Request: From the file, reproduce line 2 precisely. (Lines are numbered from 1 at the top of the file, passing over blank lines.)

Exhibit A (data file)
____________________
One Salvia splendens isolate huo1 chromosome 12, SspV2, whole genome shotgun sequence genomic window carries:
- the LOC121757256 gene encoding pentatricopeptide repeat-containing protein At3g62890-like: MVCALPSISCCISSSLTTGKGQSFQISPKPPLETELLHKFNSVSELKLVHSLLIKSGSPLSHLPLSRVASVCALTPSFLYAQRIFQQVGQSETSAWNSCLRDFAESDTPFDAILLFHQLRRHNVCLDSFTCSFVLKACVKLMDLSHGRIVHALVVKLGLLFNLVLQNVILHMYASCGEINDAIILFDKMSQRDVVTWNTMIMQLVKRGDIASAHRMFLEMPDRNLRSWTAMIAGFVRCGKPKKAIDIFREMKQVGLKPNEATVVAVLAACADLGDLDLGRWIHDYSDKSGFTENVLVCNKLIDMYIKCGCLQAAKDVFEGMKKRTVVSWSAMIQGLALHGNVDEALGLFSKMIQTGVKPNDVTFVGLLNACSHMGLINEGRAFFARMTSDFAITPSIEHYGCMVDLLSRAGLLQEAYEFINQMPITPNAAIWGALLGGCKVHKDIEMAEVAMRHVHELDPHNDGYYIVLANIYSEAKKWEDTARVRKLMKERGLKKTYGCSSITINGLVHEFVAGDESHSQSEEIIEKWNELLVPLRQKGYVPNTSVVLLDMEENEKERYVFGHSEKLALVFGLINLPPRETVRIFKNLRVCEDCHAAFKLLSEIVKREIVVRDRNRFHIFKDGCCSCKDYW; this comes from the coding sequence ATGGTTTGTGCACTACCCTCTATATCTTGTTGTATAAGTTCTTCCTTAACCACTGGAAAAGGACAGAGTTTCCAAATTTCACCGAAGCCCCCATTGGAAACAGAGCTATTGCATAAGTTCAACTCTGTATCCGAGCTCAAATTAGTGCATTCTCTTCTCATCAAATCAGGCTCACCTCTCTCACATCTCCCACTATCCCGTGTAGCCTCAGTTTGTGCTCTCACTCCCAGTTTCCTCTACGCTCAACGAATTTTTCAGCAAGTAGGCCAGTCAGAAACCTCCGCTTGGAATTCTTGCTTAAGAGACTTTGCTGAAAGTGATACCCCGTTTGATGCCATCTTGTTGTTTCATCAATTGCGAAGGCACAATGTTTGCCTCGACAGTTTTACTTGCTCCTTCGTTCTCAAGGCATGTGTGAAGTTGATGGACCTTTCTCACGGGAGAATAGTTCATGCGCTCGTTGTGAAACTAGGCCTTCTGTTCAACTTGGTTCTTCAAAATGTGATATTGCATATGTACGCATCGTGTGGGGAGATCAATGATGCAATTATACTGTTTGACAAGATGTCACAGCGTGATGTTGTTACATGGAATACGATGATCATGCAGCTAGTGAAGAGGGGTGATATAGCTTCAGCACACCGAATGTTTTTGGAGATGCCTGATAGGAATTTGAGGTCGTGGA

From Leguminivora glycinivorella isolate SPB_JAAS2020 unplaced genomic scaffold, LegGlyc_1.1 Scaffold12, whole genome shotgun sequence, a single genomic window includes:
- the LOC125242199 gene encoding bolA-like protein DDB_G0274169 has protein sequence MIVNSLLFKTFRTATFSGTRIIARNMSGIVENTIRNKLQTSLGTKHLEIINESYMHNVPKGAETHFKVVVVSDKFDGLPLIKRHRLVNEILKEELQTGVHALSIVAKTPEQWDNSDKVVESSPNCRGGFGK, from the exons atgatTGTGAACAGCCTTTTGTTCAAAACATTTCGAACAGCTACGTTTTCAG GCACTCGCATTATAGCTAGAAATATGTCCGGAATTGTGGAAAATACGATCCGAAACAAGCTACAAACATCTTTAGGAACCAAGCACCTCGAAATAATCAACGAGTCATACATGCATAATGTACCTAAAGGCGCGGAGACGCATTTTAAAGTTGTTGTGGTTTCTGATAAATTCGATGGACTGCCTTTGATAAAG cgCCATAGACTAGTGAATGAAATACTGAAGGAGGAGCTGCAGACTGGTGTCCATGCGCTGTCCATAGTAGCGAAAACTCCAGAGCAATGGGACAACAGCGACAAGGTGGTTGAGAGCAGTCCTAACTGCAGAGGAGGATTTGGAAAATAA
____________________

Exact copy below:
- the LOC121757256 gene encoding pentatricopeptide repeat-containing protein At3g62890-like: MVCALPSISCCISSSLTTGKGQSFQISPKPPLETELLHKFNSVSELKLVHSLLIKSGSPLSHLPLSRVASVCALTPSFLYAQRIFQQVGQSETSAWNSCLRDFAESDTPFDAILLFHQLRRHNVCLDSFTCSFVLKACVKLMDLSHGRIVHALVVKLGLLFNLVLQNVILHMYASCGEINDAIILFDKMSQRDVVTWNTMIMQLVKRGDIASAHRMFLEMPDRNLRSWTAMIAGFVRCGKPKKAIDIFREMKQVGLKPNEATVVAVLAACADLGDLDLGRWIHDYSDKSGFTENVLVCNKLIDMYIKCGCLQAAKDVFEGMKKRTVVSWSAMIQGLALHGNVDEALGLFSKMIQTGVKPNDVTFVGLLNACSHMGLINEGRAFFARMTSDFAITPSIEHYGCMVDLLSRAGLLQEAYEFINQMPITPNAAIWGALLGGCKVHKDIEMAEVAMRHVHELDPHNDGYYIVLANIYSEAKKWEDTARVRKLMKERGLKKTYGCSSITINGLVHEFVAGDESHSQSEEIIEKWNELLVPLRQKGYVPNTSVVLLDMEENEKERYVFGHSEKLALVFGLINLPPRETVRIFKNLRVCEDCHAAFKLLSEIVKREIVVRDRNRFHIFKDGCCSCKDYW; this comes from the coding sequence ATGGTTTGTGCACTACCCTCTATATCTTGTTGTATAAGTTCTTCCTTAACCACTGGAAAAGGACAGAGTTTCCAAATTTCACCGAAGCCCCCATTGGAAACAGAGCTATTGCATAAGTTCAACTCTGTATCCGAGCTCAAATTAGTGCATTCTCTTCTCATCAAATCAGGCTCACCTCTCTCACATCTCCCACTATCCCGTGTAGCCTCAGTTTGTGCTCTCACTCCCAGTTTCCTCTACGCTCAACGAATTTTTCAGCAAGTAGGCCAGTCAGAAACCTCCGCTTGGAATTCTTGCTTAAGAGACTTTGCTGAAAGTGATACCCCGTTTGATGCCATCTTGTTGTTTCATCAATTGCGAAGGCACAATGTTTGCCTCGACAGTTTTACTTGCTCCTTCGTTCTCAAGGCATGTGTGAAGTTGATGGACCTTTCTCACGGGAGAATAGTTCATGCGCTCGTTGTGAAACTAGGCCTTCTGTTCAACTTGGTTCTTCAAAATGTGATATTGCATATGTACGCATCGTGTGGGGAGATCAATGATGCAATTATACTGTTTGACAAGATGTCACAGCGTGATGTTGTTACATGGAATACGATGATCATGCAGCTAGTGAAGAGGGGTGATATAGCTTCAGCACACCGAATGTTTTTGGAGATGCCTGATAGGAATTTGAGGTCGTGGA